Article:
Indian painting – different schools
The uniqueness of the expertise in Indian Painting is certified by the Ajanta murals (BC 2nd century – AD 7th century). Go to Padmapani of Cave 1, stand before the magnificence of the mural and it will speak to you silently about the beauty of the creative talent of a bygone age. The hair from the tail of a squirrel was the brush. The burning torches or the burners provided the light inside the cave at times a mirror played the reflector for the Solar rays. And the Buddhist monks sat in a deep experiential bliss of creativity under the reflected rays for a long hour, for hours, for days on end and proved that they were the talented forefathers of the future impressionism and abstractism. Mark it that they did all this long, long before the theories of aesthetic partisanism or the like struck the domain of arts. The ancient Indian texts on arts prescribed how to prepare the wall surface for murals ("Brick powder of three kinds has to be mixed with clay, one third part. Having mixed saffron with oil, should mix gum resin, beeswax, liquorice, molasses and mudga preparation in equal parts. On third part of burnt yellow bel-tree destructive of all injurious agents mixed in proportion of two to one should be added by an intelligent artist and the artist should drench this mixture with moist split pulse dissolve in water – from Vishnudharmottaram, Part III. And then see another prescription: "Among the colors, the white should be of five kinds and the dark of twelve kinds. Bright gold, light white, tooth-white, pure-sandal-white, autumn-cloud-white and autumn-moon-white… The varieties of shyama (black) should be reddish-dark, brownish dark, greenish sprout dark and grayish dark…").
Ellora paintings provided another style of new lines, by bringing in a circular serialization. Other than the frescos and hindu temple arts, the Buddhist palmyra leaf manuscripts, the Jain texts, and the Deccan, Mughal and Kangra schools of miniature Indian painting stood witness to the great traditions the country nourished. The uninitiated might think that these are a clutter of masculine and feminine figures. But Indian miniature painting gives the visual images of the emotional and perceptive concepts that define Indian classical music. And it transforms the universal bliss provided by music into another level. The colors that accompanied the folk songs lay melting in the creations. And then the painting in India acquired the dynamism time provided.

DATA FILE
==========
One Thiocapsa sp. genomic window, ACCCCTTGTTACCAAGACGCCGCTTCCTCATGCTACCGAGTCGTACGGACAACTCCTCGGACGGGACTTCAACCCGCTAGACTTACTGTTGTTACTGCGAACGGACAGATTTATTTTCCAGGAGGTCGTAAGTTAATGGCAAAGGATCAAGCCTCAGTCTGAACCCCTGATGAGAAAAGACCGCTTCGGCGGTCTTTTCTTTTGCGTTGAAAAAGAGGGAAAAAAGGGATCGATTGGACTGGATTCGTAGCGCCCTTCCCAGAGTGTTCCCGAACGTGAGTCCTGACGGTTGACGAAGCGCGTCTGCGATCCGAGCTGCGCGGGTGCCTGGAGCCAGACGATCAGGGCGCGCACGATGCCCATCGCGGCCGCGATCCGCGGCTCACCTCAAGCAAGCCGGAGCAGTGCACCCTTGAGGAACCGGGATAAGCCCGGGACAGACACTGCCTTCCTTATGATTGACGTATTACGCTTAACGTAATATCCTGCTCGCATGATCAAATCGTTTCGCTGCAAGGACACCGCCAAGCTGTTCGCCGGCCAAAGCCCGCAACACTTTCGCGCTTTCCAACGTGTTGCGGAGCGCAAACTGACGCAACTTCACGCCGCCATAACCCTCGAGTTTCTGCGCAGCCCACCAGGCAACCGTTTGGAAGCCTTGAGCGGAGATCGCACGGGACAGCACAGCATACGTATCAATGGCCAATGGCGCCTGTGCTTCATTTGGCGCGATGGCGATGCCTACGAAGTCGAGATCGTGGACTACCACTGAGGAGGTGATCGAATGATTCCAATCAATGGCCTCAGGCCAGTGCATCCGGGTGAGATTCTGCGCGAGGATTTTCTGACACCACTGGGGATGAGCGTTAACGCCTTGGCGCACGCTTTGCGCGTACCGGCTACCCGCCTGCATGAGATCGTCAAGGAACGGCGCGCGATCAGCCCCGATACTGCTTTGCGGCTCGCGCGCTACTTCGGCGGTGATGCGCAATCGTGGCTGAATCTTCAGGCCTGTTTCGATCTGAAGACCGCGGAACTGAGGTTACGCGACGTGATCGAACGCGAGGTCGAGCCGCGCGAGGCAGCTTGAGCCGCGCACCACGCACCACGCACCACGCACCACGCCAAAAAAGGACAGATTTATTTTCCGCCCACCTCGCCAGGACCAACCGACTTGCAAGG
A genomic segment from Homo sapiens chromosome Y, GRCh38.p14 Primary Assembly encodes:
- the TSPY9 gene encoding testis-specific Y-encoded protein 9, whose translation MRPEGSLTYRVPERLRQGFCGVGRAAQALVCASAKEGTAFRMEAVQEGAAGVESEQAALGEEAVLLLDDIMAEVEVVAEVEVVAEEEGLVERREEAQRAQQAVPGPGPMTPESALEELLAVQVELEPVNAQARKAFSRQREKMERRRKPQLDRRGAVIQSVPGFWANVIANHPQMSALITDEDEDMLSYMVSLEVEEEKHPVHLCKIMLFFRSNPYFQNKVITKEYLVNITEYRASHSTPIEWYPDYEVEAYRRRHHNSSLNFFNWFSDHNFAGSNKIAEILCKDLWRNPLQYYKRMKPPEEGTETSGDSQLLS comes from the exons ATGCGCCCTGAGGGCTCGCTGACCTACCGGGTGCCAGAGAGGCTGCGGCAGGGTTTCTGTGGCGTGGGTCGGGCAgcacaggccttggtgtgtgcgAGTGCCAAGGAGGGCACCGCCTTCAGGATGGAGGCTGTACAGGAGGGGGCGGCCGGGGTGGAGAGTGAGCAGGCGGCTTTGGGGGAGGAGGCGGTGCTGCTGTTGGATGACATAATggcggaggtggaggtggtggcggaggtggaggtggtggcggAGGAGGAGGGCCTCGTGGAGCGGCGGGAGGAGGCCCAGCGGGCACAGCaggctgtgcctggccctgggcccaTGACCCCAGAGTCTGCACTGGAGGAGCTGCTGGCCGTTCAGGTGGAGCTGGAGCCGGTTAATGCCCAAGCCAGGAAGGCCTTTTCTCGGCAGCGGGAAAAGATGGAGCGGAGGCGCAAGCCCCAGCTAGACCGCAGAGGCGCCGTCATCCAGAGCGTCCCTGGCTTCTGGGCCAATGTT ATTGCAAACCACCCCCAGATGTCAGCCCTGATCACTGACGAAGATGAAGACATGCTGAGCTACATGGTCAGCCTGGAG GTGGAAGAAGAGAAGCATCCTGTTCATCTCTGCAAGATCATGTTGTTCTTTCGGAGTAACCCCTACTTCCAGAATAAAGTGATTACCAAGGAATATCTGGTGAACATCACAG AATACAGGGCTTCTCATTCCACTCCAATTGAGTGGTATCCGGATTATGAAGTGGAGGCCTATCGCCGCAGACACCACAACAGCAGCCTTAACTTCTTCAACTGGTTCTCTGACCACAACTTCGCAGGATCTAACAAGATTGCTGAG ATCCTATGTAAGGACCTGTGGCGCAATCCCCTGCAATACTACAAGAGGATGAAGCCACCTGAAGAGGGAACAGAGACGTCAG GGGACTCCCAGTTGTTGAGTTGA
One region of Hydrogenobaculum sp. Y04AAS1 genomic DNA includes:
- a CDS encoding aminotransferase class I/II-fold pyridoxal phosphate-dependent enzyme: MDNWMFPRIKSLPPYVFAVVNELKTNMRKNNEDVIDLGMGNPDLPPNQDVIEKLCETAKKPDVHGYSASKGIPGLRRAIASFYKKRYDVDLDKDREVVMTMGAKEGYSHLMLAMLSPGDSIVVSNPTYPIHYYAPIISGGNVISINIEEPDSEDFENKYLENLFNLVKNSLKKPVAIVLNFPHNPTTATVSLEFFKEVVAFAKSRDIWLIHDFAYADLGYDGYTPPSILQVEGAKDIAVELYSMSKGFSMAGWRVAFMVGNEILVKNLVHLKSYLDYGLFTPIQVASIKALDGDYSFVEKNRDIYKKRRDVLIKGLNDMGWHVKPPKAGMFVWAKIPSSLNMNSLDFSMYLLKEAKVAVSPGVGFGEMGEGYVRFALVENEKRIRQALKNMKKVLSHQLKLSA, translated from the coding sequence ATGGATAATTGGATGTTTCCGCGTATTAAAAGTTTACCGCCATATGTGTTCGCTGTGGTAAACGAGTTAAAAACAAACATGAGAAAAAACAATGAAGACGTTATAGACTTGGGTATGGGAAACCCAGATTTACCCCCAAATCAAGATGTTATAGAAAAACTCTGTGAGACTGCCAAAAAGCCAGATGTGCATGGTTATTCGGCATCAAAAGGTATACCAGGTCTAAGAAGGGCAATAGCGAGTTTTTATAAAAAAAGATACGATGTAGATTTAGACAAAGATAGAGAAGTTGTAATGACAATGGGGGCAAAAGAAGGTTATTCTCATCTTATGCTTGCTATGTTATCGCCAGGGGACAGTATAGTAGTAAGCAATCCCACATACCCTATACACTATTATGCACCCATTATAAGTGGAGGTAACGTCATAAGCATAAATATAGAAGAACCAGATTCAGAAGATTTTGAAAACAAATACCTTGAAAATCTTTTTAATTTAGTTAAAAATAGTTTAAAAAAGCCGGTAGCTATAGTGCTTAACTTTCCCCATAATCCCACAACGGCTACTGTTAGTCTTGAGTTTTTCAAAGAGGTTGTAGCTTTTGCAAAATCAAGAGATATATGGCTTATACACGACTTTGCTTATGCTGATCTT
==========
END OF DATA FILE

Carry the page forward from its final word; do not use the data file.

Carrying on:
Indian Paintings have acquired an honorable stature, and starting with the Bengal school of painting, many of contemporary painters have assimilated the modern trends in arts, blowing across the planet. Many Indian painters have received international recognition and their paintings have fetched huge sums of money from international auctions. Among the famous Indian painters are Abanindranath Tagore, nephew of poet Rabindranath Tagore, Raja Ravi Varma of Kilimanoor Palace, Kerala, Amrita Shergill, born in Budapest of Indian father Umrao Singh Shergill Majithia and Hungarian mother Marie Antoinette Gottesmann, a singer, F.N. Souzaof Goa, Jamini Roy, one of the greatest painters of the last century, K.C.S. Paniker of Kerala, Jatin Das of Orissa, Rabindranath Tagore the poet and composer, Ram Kinkar Satish Gujral of Delhi, Tyeb Mehta, M.F. Hussain of Maharahstra, and Nandalal Bose of Bengal, and a host of younger painters like and A. Ramachandran of Kerala, Viswanathan of Paris, and Akkittam Narayanan of Paris.
Among the most famous paintings from India are Raja Ravi Varma's 'Shakuntala', Abanindranath Tagore's 'Bharat Mata', Hemen Majumdar's 'Lady with the Lamp', Rabindranath Tagore's 'Self Portrait', Ramkinkar Baij's Jakkha O Jakkhi, Jamini Roy's 'Seated Woman in Sari', M.F. Hussain's 'Horse Series', and Tyeb Mehata's 'Mahishasur'.